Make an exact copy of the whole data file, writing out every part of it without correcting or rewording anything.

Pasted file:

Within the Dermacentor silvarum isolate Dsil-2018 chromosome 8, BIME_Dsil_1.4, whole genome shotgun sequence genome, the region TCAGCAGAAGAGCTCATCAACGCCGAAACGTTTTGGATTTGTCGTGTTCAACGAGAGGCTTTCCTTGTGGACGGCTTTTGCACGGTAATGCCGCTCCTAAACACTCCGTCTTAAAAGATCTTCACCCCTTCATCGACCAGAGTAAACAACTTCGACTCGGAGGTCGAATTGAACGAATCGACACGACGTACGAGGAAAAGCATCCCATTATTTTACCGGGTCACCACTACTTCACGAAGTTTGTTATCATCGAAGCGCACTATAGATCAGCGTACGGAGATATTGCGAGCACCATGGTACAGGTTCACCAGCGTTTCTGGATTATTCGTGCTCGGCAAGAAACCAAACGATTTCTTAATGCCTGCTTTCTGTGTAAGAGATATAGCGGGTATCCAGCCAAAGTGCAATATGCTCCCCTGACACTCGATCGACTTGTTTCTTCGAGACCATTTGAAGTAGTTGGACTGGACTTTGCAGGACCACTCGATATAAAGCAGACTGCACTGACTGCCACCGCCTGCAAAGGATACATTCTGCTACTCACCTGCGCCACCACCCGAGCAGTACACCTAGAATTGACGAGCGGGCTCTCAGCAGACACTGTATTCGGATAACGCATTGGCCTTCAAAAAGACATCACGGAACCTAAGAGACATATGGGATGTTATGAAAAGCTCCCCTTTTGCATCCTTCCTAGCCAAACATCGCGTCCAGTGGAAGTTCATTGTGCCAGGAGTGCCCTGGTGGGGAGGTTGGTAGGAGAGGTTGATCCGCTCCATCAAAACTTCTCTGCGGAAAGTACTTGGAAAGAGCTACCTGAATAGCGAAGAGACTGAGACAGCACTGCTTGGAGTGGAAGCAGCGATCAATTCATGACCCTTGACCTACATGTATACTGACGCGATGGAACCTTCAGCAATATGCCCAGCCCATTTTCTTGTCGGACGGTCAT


Within the Dermacentor silvarum isolate Dsil-2018 chromosome 8, BIME_Dsil_1.4, whole genome shotgun sequence genome, the region TCAGCAGAAGAGCTCATCAACGCCGAAACGTTTTGGATTTGTCGTGTTCAACGAGAGGCTTTCCTTGTGGACGGCTTTTGCACGGTAATGCCGCTCCTAAACACTCCGTCTTAAAAGATCTTCACCCCTTCATCGACCAGAGTAAACAACTTCGACTCGGAGGTCGAATTGAACGAATCGACACGACGTACGAGGAAAAGCATCCCATTATTTTACCGGGTCACCACTACTTCACGAAGTTTGTTATCATCGAAGCGCACTATAGATCAGCGTACGGAGATATTGCGAGCACCATGGTACAGGTTCACCAGCGTTTCTGGATTATTCGTGCTCGGCAAGAAACCAAACGATTTCTTAATGCCTGCTTTCTGTGTAAGAGATATAGCGGGTATCCAGCCAAAGTGCAATATGCTCCCCTGACACTCGATCGACTTGTTTCTTCGAGACCATTTGAAGTAGTTGGACTGGACTTTGCAGGACCACTCGATATAAAGCAGACTGCACTGACTGCCACCGCCTGCAAAGGATACATTCTGCTACTCACCTGCGCCACCACCCGAGCAGTACACCTAGAATTGACGAGCGGGCTCTCAGCAGACACTGTATTCGGATAACGCATTGGCCTTCAAAAAGACATCACGGAACCTAAGAGACATATGGGATGTTATGAAAAGCTCCCCTTTTGCATCCTTCCTAGCCAAACATCGCGTCCAGTGGAAGTTCATTGTGCCAGGAGTGCCCTGGTGGGGAGGTTGGTAGGAGAGGTTGATCCGCTCCATCAAAACTTCTCTGCGGAAAGTACTTGGAAAGAGCTACCTGAATAGCGAAGAGACTGAGACAGCACTGCTTGGAGTGGAAGCAGCGATCAATTCATGACCCTTGACCTACATGTATACTGACGCGATGGAACCTTCAGCAATATGCCCAGCCCATTTTCTTGTCGGACGGTCAT